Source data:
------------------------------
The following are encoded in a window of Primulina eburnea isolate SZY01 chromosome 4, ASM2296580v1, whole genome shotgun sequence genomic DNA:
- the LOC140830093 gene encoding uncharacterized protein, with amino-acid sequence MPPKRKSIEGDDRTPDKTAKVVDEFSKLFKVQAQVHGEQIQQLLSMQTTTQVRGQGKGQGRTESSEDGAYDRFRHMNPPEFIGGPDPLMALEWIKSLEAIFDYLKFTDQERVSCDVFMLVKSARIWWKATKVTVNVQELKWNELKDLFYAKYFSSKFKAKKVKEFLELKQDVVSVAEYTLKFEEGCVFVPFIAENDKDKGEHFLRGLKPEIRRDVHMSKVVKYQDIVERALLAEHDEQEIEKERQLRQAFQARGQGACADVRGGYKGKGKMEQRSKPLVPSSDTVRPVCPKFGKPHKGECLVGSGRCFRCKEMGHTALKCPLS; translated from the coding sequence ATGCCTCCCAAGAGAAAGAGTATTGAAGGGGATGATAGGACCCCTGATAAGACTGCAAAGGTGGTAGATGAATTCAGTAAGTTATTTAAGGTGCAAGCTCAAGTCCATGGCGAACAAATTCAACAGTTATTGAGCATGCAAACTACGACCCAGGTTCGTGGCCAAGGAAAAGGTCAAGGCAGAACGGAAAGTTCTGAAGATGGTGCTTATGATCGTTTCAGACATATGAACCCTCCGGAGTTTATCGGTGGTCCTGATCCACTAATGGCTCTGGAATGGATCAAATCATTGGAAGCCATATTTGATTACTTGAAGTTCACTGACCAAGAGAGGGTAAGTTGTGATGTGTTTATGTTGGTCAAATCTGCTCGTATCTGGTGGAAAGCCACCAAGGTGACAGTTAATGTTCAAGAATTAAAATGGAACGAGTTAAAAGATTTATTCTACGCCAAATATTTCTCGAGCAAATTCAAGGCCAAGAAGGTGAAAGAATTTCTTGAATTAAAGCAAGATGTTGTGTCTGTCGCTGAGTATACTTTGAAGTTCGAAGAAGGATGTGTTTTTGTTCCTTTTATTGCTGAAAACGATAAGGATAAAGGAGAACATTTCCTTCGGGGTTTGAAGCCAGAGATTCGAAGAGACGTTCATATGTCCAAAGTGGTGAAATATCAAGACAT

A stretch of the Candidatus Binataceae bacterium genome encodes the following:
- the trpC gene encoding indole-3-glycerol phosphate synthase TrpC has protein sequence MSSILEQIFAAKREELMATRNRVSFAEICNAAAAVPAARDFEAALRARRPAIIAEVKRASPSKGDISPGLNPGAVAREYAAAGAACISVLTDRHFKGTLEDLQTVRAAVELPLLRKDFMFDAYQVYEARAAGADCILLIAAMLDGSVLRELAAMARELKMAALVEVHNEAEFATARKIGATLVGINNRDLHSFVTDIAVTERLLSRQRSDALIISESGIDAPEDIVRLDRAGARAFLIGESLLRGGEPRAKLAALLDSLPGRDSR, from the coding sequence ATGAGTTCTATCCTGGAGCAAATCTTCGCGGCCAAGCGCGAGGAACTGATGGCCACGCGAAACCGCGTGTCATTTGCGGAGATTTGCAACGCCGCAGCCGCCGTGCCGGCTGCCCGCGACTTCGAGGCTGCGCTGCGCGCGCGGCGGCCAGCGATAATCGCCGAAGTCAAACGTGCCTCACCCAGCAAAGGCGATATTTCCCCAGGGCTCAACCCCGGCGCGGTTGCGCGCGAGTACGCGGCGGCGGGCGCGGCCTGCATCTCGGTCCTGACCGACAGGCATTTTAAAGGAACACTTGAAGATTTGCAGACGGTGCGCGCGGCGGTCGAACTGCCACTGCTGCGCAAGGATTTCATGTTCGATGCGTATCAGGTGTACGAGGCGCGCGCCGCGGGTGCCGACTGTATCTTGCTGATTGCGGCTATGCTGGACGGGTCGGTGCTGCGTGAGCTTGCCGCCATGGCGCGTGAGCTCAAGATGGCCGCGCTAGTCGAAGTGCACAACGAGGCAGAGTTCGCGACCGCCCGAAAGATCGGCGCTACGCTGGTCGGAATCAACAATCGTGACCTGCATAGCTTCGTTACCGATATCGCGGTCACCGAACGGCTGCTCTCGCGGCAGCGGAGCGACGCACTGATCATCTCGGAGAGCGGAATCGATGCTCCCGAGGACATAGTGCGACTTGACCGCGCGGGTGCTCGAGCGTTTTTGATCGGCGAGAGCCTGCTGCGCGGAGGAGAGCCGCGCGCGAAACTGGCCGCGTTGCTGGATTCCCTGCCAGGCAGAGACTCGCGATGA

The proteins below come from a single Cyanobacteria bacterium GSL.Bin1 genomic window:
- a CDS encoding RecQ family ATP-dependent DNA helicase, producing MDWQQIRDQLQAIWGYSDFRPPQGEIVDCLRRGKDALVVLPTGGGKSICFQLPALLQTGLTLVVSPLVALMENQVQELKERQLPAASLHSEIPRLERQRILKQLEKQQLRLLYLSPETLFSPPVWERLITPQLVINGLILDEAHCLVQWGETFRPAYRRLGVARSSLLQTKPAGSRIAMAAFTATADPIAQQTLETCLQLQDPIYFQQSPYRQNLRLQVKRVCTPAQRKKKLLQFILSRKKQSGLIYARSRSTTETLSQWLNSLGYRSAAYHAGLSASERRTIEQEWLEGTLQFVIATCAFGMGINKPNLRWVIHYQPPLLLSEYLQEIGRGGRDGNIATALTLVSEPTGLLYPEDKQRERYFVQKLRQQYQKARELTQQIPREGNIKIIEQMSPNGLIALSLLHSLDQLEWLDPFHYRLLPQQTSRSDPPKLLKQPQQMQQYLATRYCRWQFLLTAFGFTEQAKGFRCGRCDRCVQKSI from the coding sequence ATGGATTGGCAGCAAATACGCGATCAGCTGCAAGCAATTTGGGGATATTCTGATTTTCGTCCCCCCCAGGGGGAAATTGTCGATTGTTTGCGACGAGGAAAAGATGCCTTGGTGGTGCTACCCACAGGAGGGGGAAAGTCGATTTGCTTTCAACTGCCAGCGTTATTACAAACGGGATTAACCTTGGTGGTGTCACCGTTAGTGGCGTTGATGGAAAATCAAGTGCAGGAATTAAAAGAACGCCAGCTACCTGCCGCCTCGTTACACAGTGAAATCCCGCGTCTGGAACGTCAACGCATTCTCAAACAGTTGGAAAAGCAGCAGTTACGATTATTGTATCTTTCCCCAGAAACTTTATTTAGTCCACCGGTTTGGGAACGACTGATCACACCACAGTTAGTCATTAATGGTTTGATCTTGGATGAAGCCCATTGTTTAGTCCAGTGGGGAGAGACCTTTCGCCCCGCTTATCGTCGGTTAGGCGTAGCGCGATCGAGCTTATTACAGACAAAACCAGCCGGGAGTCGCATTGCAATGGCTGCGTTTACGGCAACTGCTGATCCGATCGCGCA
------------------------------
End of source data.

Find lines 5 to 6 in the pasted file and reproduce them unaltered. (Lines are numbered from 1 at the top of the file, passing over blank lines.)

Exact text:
The proteins below come from a single Cyanobacteria bacterium GSL.Bin1 genomic window:
- a CDS encoding RecQ family ATP-dependent DNA helicase, producing MDWQQIRDQLQAIWGYSDFRPPQGEIVDCLRRGKDALVVLPTGGGKSICFQLPALLQTGLTLVVSPLVALMENQVQELKERQLPAASLHSEIPRLERQRILKQLEKQQLRLLYLSPETLFSPPVWERLITPQLVINGLILDEAHCLVQWGETFRPAYRRLGVARSSLLQTKPAGSRIAMAAFTATADPIAQQTLETCLQLQDPIYFQQSPYRQNLRLQVKRVCTPAQRKKKLLQFILSRKKQSGLIYARSRSTTETLSQWLNSLGYRSAAYHAGLSASERRTIEQEWLEGTLQFVIATCAFGMGINKPNLRWVIHYQPPLLLSEYLQEIGRGGRDGNIATALTLVSEPTGLLYPEDKQRERYFVQKLRQQYQKARELTQQIPREGNIKIIEQMSPNGLIALSLLHSLDQLEWLDPFHYRLLPQQTSRSDPPKLLKQPQQMQQYLATRYCRWQFLLTAFGFTEQAKGFRCGRCDRCVQKSI from the coding sequence ATGGATTGGCAGCAAATACGCGATCAGCTGCAAGCAATTTGGGGATATTCTGATTTTCGTCCCCCCCAGGGGGAAATTGTCGATTGTTTGCGACGAGGAAAAGATGCCTTGGTGGTGCTACCCACAGGAGGGGGAAAGTCGATTTGCTTTCAACTGCCAGCGTTATTACAAACGGGATTAACCTTGGTGGTGTCACCGTTAGTGGCGTTGATGGAAAATCAAGTGCAGGAATTAAAAGAACGCCAGCTACCTGCCGCCTCGTTACACAGTGAAATCCCGCGTCTGGAACGTCAACGCATTCTCAAACAGTTGGAAAAGCAGCAGTTACGATTATTGTATCTTTCCCCAGAAACTTTATTTAGTCCACCGGTTTGGGAACGACTGATCACACCACAGTTAGTCATTAATGGTTTGATCTTGGATGAAGCCCATTGTTTAGTCCAGTGGGGAGAGACCTTTCGCCCCGCTTATCGTCGGTTAGGCGTAGCGCGATCGAGCTTATTACAGACAAAACCAGCCGGGAGTCGCATTGCAATGGCTGCGTTTACGGCAACTGCTGATCCGATCGCGCA